Sathyam- An eclectic musical treat!
Album name: Sathyam
Release date: 20.07.08
Music Director: Harris Jeyaraj
Number of Tracks: 5
Hariharan, Premji, Naveen, Benny Dayal,
Bombay Jeyashree, Sadhana Sargam, Mahathi, Sunitha Sarathy
After Dhaam Dhoom, Harris is back with his five classy decent songs for Sathyam. Being accused for repeated usage of beats in Bheema, harris has tried to evolve himself out of his old styles and come up with music anew.
1. Ivan udaiyum (Aaradi Kaathe)***
A hero worship song as well as an introduction number for another police officer. This song comes in the tradition of ‘Karka Karka’ from ‘vettaiyadu Vilaiyadu’ and ‘Oru mugamo’ from ‘Bheema’. At the beginning of this number we don’t hear many instruments save the rhythm beat. But when once the song crosses its crisis, many instruments join hands. particularly the traditional Kerala instruments and drum rolls in the second half add more spice. Hariharan establishes the supremacy of the hero very casually with his
melodic voice, Amazing! But the tune appears cliched and makes us feel, ‘after all another hero worship song’. The lyricist has tried his level best to do what the director has asked him to. Totally, this song gives us a ‘Trance effect’. May produce great results while being watched in the theatres. A wonderful song for rough and tough visualisation.
2. Ada gada****
Singer: Premji Amaran
A peppy rap song with a comic touch. The song opens with a mind blowing ‘shababarababambam’ which becomes a refrain of this song. This song is full of special effects(The echoing effects, distorted old sounds) and haunted by western instruments. May become the favourite number of youth and kids. Premji’s voice is so much in line with the music that it sounds like another instrument! Howsoever at the simplest level, the song has a very good melody, which reminds us Ilayaraja’s 80s. At times this song gives us the feel of Pudhu pudhu from Dhaam Dhoom and adhiradikkaran from Sivaji. The lyrics which are fabulously written in ‘Tanglish’ are funny and interesting!(Nee pazhaiya kaalathu lu(oo)na!). At the end of the story, a jolly good song, which we may listen to in repeat mode!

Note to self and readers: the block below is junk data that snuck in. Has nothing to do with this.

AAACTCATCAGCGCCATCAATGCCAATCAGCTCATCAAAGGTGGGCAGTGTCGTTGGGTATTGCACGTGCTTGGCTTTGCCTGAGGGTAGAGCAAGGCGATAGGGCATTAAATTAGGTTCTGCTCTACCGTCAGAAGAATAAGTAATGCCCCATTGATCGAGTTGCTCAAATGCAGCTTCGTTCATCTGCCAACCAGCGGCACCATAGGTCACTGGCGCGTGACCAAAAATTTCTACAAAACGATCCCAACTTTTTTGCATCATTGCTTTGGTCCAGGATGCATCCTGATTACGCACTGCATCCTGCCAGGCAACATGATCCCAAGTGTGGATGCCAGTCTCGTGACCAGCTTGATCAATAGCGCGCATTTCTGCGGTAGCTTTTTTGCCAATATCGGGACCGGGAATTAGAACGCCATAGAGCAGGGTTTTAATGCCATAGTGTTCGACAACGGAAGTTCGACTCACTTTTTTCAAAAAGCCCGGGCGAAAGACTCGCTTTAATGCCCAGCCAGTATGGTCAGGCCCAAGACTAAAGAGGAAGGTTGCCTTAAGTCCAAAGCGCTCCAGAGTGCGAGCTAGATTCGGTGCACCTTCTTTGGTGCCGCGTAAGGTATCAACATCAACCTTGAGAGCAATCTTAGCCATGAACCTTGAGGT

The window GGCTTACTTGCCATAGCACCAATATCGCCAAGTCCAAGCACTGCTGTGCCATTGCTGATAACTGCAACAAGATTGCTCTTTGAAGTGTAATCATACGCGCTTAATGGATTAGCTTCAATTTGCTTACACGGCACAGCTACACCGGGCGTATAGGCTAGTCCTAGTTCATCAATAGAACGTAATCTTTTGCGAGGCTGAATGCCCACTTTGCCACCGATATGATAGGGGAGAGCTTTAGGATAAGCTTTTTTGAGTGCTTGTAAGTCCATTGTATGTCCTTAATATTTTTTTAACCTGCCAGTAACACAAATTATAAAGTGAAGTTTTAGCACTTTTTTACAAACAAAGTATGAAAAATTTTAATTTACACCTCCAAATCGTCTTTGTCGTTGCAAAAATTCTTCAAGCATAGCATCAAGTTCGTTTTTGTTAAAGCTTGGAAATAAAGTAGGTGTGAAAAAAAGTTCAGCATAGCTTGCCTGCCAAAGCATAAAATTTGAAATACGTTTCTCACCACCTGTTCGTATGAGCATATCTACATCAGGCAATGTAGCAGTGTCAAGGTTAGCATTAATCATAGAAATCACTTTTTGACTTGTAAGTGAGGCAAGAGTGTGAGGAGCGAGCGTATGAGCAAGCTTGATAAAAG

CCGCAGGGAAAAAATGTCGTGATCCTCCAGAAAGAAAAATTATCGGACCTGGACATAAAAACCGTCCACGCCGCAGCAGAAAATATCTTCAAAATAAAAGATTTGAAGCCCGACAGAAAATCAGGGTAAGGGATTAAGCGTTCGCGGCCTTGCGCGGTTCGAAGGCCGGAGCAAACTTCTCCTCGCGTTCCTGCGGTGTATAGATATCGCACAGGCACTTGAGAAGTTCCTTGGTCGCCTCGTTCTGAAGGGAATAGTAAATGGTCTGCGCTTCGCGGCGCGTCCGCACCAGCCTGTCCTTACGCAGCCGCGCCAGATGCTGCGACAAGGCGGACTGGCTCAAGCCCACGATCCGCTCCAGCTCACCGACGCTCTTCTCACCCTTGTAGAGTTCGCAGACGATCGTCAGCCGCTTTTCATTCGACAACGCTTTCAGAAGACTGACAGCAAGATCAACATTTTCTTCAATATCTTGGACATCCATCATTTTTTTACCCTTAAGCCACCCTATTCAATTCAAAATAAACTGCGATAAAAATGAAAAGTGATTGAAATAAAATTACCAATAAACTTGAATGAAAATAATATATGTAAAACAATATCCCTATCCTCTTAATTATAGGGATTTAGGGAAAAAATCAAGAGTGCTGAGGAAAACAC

Singers: Bombay Jeyashree, Balram, Sunitha Sarathi
A Harris hallmark, in the traits of vaseegara from minnale, Unakkul Naane from PKMC and Saghiye from Dhaam Dhoom. Erotic as usual. Bombay jeyashree’s voice is a sweet poison which puts us in a heavenly trance. Once again the tune is a bit old and may not be cherished by a particular sect of
music connoisseurs( It reminds us ‘Idhu kaadhal kaadhal’ song). Among the instruments Violin and drums dominate. We could hear Harris’s musical talents unrolling with his perfect choice of instruments(Drums, violin, piano, flute and what not in this song?!) The strange chant which comes in the middle and ends with ‘vetkam vetkam’ ‘Nitham Nitham’ is excellent. This is a perfect song with romantic lyrics suitable for listening on a rainy day’s night after turning our lights off!
4. En anbe****
Singers: Sadhana Sargam, Benny Dayal
A heroine solo song. Takes a soft middle stand between Indian classical music and western music. A soft number with a ‘Iyengaaru veettu’ touch(but the tune is completely different). Similar to Chellame the Instrumental accompaniment is out of the ordinary. Sadhana Sargam sings our brains out! The chorus does a great job too. The sarod-tabla interlude of this song is notable. The lines and the music go hand in hand with each other. The unrecognised voices heard in the later half of the song takes us to a mystic wonderland. The tune of this pianissimotic number reminds us a few old songs. But not a bad song at all. Romance and romance all over again!
5. Paal Pappali***
Singers: Naveen Madhav, Mahathi
A kuthu song for the commercial fans. This song introduces itself with the indomitable ‘saavu melam’, but definitely not of the dirty ‘Srikanth Deva’ genre. The essence of this song is similar to jaari singaari from Thotti Jeya. There are a lot of speaking silences (or pauses) in this song which make it
different. This is a folkish ghaana song like ‘suppamma’ from ‘Rojakootam’. Heretoo we find violin pieces strewn here and there which increase the quality of this ordinary song. Both the singers add life to the native lyrics which takes us to a village-fest. “Style, class and elegance” seem to be the livewire of this album.